(Photo: Iowa Soybean Association)
A late-emerging soybean could affect your bottom line
April 21, 2022 | Kriss Nelson
Uneven seedling emergence in corn will reduce profitability and yield. Less known, however, are the effects of uneven emergence on soybean yields.
To better understand this relationship, the Iowa Soybean Association’s (ISA) Research Center for Farming Innovation (RCFI) teamed up with northeast Iowa farmer and agronomist Troy Deutmeyer.
Deutmeyer’s research included three locations in Iowa. He marked the soybean plants according to their day of emergence and tracked the plant phenology throughout the season.
“We want those soybean plants to emerge within two to at most three days of each other,” Deutmeyer says.
“After this time, we see significant yield loss from plant to plant on the late emergers.”
Studies show that late-emerging soybean plants produce 20% fewer pods and have more than 30% fewer three bean pods.
Scott Nelson, ISA senior field services program manager, says the study cannot answer the question of how delayed emergence affects final yield.
“Early-emerging soybean plants may or may not grow more branches when next to late-emerging plants, for example,” he says. “What is clear, is uneven emergence in soybeans reduces top-end yield as each plant does not contribute equally to yield.”
Georgia farmer Randy Dowdy set the world record for soybean yield in 2019 at 190 bushels an acre.
“Emergence is something Randy stresses in his soybean production,” Nelson says.
Achieving uniform emergence
Soybean producers should look at achieving uniform plant emergence in the same way they work to attain uniform emergence in corn.
The first step is at harvest. “It all starts with the combine path in the fall, making sure we have uniform residue distribution,” says Deutmeyer.
Uniform residue distribution will allow consistent temperatures and moisture throughout the seed trench.
An area with little to no residue will dry out and warm up quicker versus an area with a large amount of residue.
“It can be four to five degrees cooler just a few inches down the row,” Deutmeyer says. “Residue distribution is extremely critical, and it starts with the combine pass in the fall.”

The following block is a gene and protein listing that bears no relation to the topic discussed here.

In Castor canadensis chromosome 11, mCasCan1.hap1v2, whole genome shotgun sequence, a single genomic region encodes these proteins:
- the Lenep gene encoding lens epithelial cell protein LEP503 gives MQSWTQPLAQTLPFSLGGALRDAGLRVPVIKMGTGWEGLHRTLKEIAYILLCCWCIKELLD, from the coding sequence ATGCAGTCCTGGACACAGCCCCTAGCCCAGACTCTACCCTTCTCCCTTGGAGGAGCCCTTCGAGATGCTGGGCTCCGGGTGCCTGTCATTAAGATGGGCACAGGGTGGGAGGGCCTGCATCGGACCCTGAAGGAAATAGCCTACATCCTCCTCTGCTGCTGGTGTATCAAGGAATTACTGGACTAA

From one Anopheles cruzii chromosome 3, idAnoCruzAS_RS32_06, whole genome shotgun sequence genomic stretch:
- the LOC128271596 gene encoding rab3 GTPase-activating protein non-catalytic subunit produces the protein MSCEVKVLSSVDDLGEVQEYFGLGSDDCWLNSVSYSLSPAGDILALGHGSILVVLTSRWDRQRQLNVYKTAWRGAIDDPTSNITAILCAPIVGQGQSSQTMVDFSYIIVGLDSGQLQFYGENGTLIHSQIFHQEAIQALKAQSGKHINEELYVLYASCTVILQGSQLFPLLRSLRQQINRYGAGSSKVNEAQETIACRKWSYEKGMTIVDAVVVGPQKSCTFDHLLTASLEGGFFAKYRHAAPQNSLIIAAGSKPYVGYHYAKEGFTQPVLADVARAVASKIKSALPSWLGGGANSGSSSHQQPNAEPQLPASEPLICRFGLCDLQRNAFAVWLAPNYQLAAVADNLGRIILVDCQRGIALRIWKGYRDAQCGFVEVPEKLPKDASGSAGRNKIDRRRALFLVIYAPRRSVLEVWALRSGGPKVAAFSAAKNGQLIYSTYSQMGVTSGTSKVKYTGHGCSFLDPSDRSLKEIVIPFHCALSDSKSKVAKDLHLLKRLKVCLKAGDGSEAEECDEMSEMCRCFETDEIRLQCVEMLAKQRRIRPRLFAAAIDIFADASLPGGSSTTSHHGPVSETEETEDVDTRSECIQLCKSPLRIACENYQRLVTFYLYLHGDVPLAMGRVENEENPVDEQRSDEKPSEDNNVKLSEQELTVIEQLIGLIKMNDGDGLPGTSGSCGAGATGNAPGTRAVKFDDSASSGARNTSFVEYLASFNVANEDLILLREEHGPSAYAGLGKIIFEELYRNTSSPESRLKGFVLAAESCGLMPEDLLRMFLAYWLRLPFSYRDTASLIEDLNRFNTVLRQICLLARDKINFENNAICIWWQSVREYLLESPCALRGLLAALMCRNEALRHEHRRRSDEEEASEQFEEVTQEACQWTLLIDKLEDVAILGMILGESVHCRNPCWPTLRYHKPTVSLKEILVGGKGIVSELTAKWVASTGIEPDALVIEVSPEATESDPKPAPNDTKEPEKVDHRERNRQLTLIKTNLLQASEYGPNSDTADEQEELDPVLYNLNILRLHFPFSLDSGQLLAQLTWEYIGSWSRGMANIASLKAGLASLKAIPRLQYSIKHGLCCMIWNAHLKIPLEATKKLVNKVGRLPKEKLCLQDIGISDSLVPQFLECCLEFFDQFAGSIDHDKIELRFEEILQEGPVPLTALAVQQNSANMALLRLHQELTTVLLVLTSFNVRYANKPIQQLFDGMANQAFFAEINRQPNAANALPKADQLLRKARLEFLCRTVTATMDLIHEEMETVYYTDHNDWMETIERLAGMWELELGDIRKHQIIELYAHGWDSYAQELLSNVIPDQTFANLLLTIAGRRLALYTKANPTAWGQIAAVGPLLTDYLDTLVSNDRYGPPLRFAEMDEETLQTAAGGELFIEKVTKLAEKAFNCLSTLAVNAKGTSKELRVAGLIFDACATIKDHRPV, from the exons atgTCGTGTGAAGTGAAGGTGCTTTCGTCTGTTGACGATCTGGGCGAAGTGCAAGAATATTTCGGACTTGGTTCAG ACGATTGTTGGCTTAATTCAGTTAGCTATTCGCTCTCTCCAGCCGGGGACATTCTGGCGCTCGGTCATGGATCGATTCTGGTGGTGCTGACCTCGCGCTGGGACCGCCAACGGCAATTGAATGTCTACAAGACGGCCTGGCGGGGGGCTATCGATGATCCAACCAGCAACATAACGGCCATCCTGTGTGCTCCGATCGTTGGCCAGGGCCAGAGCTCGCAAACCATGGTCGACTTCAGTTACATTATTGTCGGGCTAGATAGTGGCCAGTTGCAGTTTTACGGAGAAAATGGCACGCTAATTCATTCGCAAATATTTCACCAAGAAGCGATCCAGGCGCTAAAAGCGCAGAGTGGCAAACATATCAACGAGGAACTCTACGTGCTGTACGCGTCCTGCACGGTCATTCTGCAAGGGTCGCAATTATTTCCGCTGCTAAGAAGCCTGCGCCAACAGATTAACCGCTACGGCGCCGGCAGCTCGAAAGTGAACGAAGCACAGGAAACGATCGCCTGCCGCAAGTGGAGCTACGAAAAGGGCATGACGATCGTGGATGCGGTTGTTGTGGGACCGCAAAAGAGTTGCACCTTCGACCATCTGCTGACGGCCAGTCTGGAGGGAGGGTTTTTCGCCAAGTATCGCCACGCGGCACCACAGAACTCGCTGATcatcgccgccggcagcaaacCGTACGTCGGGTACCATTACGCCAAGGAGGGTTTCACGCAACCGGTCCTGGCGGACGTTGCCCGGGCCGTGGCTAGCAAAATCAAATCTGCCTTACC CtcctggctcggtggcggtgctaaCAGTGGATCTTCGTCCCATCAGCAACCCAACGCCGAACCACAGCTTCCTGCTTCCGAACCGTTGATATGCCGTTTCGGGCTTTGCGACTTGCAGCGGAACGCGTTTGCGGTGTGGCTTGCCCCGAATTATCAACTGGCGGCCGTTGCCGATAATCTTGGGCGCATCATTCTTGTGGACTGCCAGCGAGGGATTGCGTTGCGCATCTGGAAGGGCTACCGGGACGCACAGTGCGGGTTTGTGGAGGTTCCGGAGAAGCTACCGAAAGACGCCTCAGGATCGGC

Deutmeyer says ensuring the residue is evenly distributed after each tillage pass for those with tillage systems is important.
Uniform seeding depth and seed-to-soil contact are integral to achieving even soybean plant emergence.
“As we go up and down through the soil profile, there are obviously differences in moisture and temperature, and these factors affect the speed of germination,” says Deutmeyer. “Uniform seed-to-soil contact will help ensure every seed is imbibing water at the same rate, which will trigger the germination process.”
One of the first steps to achieving uniform seed-to-soil contact is seed placement, says Anthony Martin, ISA senior field services program manager. The seed depth will vary, depending on the farmer’s system.
“Conventional tillage would likely hint at a slightly deeper placement than no-till or cover crops,” says Martin. “The important piece is getting the seed trench closed properly and making sure there is adequate moisture at the planting depth.”
Planter residue managers will also help with seed-to-soil contact dispersing residue out of the seed trench.
Martin advises not to rely solely on the planter’s monitor.
“Get out of the tractor frequently, and check the planting depth. Make sure everything is set correctly so what your monitor is saying is what is actually happening behind the planter.”
Deutmeyer says seed treatments allow more vigor and less variability when establishing a uniform soybean seed stand.
RCFI has conducted seed treatment studies. The results are available by utilizing the ISOFAST tool or reviewing individual field trial reports on ISA’s website.
Martin says ILeVO® showed the most significant yield advantage, whereas about half of the other seed treatments showed a significant, positive yield response.
Checking for uniformity
Deutmeyer recommends producers try a flag test, taking 5 feet of a row, visiting every 12 to 24 hours and evaluating each plant as it emerges.
“Uniform emergence can take someone from that good crop to an excellent crop quite quickly,” he says.
Deutmeyer and his Wisconsin counterparts plan to continue with the trial.
“It’s been interesting to see the data from my colleagues in southwest Wisconsin along with our northeast Iowa data showing consistent year-over-year results on the impact of uneven emergence on a plant-to-plant soybean yield,” says Deutmeyer. “It’s an incredibly strong trend to support the hypothesis.”
Martin says the RCFI agronomy team is available to assist farmers interested in starting their own on-farm plant emergence trials. For more information, contact Martin at amartin@ iasoybeans.com or Nelson at firstname.lastname@example.org.